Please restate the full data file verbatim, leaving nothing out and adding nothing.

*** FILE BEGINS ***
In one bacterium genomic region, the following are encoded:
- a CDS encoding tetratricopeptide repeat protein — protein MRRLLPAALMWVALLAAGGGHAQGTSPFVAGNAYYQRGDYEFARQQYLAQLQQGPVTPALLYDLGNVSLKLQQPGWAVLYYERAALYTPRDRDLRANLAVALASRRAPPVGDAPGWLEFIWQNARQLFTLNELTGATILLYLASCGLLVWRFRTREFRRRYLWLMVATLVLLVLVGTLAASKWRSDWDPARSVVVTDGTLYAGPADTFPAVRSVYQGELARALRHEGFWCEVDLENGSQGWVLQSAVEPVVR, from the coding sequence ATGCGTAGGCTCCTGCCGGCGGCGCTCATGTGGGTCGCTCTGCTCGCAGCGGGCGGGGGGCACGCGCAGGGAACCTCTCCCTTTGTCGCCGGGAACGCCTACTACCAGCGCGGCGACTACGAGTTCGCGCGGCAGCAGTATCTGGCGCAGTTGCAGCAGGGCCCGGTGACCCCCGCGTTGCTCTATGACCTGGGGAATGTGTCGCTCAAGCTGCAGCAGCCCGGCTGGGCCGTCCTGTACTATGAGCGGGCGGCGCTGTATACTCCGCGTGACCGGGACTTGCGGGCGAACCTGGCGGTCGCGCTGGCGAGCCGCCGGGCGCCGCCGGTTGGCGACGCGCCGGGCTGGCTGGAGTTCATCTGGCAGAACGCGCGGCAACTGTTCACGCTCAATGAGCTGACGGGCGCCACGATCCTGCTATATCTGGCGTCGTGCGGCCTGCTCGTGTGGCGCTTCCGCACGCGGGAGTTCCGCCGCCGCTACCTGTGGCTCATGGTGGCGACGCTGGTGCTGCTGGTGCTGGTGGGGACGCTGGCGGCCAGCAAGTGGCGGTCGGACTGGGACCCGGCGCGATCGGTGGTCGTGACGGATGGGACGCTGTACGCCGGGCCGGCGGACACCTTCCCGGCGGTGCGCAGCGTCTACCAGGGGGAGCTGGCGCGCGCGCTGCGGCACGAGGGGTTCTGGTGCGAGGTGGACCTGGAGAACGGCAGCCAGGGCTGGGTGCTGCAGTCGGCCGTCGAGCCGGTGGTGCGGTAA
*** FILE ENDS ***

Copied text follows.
In one bacterium genomic region, the following are encoded:
- a CDS encoding tetratricopeptide repeat protein — protein MRRLLPAALMWVALLAAGGGHAQGTSPFVAGNAYYQRGDYEFARQQYLAQLQQGPVTPALLYDLGNVSLKLQQPGWAVLYYERAALYTPRDRDLRANLAVALASRRAPPVGDAPGWLEFIWQNARQLFTLNELTGATILLYLASCGLLVWRFRTREFRRRYLWLMVATLVLLVLVGTLAASKWRSDWDPARSVVVTDGTLYAGPADTFPAVRSVYQGELARALRHEGFWCEVDLENGSQGWVLQSAVEPVVR, from the coding sequence ATGCGTAGGCTCCTGCCGGCGGCGCTCATGTGGGTCGCTCTGCTCGCAGCGGGCGGGGGGCACGCGCAGGGAACCTCTCCCTTTGTCGCCGGGAACGCCTACTACCAGCGCGGCGACTACGAGTTCGCGCGGCAGCAGTATCTGGCGCAGTTGCAGCAGGGCCCGGTGACCCCCGCGTTGCTCTATGACCTGGGGAATGTGTCGCTCAAGCTGCAGCAGCCCGGCTGGGCCGTCCTGTACTATGAGCGGGCGGCGCTGTATACTCCGCGTGACCGGGACTTGCGGGCGAACCTGGCGGTCGCGCTGGCGAGCCGCCGGGCGCCGCCGGTTGGCGACGCGCCGGGCTGGCTGGAGTTCATCTGGCAGAACGCGCGGCAACTGTTCACGCTCAATGAGCTGACGGGCGCCACGATCCTGCTATATCTGGCGTCGTGCGGCCTGCTCGTGTGGCGCTTCCGCACGCGGGAGTTCCGCCGCCGCTACCTGTGGCTCATGGTGGCGACGCTGGTGCTGCTGGTGCTGGTGGGGACGCTGGCGGCCAGCAAGTGGCGGTCGGACTGGGACCCGGCGCGATCGGTGGTCGTGACGGATGGGACGCTGTACGCCGGGCCGGCGGACACCTTCCCGGCGGTGCGCAGCGTCTACCAGGGGGAGCTGGCGCGCGCGCTGCGGCACGAGGGGTTCTGGTGCGAGGTGGACCTGGAGAACGGCAGCCAGGGCTGGGTGCTGCAGTCGGCCGTCGAGCCGGTGGTGCGGTAA